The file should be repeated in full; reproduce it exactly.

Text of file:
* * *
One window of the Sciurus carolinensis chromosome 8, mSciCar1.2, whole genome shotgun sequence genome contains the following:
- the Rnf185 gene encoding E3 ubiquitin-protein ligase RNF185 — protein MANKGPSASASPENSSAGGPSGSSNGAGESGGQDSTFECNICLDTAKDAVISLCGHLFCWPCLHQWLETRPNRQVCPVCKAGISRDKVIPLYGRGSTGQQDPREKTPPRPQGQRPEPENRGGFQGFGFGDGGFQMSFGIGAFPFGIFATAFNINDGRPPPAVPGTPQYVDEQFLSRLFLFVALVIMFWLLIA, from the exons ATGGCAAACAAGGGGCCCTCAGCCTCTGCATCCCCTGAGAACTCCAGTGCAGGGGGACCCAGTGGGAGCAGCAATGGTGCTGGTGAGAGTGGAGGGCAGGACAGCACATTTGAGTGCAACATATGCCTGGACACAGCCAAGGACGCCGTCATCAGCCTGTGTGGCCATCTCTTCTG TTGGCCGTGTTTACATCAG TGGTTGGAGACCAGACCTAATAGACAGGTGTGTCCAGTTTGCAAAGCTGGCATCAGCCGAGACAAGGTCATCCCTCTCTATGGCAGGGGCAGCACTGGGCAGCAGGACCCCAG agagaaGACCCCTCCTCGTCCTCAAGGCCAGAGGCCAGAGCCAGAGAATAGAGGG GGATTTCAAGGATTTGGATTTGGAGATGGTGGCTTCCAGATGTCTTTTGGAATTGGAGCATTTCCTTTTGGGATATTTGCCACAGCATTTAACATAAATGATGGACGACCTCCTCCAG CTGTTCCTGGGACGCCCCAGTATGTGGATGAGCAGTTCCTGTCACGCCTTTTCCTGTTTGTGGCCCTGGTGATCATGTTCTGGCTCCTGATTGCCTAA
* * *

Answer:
One window of the Sciurus carolinensis chromosome 8, mSciCar1.2, whole genome shotgun sequence genome contains the following:
- the Rnf185 gene encoding E3 ubiquitin-protein ligase RNF185 — protein MANKGPSASASPENSSAGGPSGSSNGAGESGGQDSTFECNICLDTAKDAVISLCGHLFCWPCLHQWLETRPNRQVCPVCKAGISRDKVIPLYGRGSTGQQDPREKTPPRPQGQRPEPENRGGFQGFGFGDGGFQMSFGIGAFPFGIFATAFNINDGRPPPAVPGTPQYVDEQFLSRLFLFVALVIMFWLLIA, from the exons ATGGCAAACAAGGGGCCCTCAGCCTCTGCATCCCCTGAGAACTCCAGTGCAGGGGGACCCAGTGGGAGCAGCAATGGTGCTGGTGAGAGTGGAGGGCAGGACAGCACATTTGAGTGCAACATATGCCTGGACACAGCCAAGGACGCCGTCATCAGCCTGTGTGGCCATCTCTTCTG TTGGCCGTGTTTACATCAG TGGTTGGAGACCAGACCTAATAGACAGGTGTGTCCAGTTTGCAAAGCTGGCATCAGCCGAGACAAGGTCATCCCTCTCTATGGCAGGGGCAGCACTGGGCAGCAGGACCCCAG agagaaGACCCCTCCTCGTCCTCAAGGCCAGAGGCCAGAGCCAGAGAATAGAGGG GGATTTCAAGGATTTGGATTTGGAGATGGTGGCTTCCAGATGTCTTTTGGAATTGGAGCATTTCCTTTTGGGATATTTGCCACAGCATTTAACATAAATGATGGACGACCTCCTCCAG CTGTTCCTGGGACGCCCCAGTATGTGGATGAGCAGTTCCTGTCACGCCTTTTCCTGTTTGTGGCCCTGGTGATCATGTTCTGGCTCCTGATTGCCTAA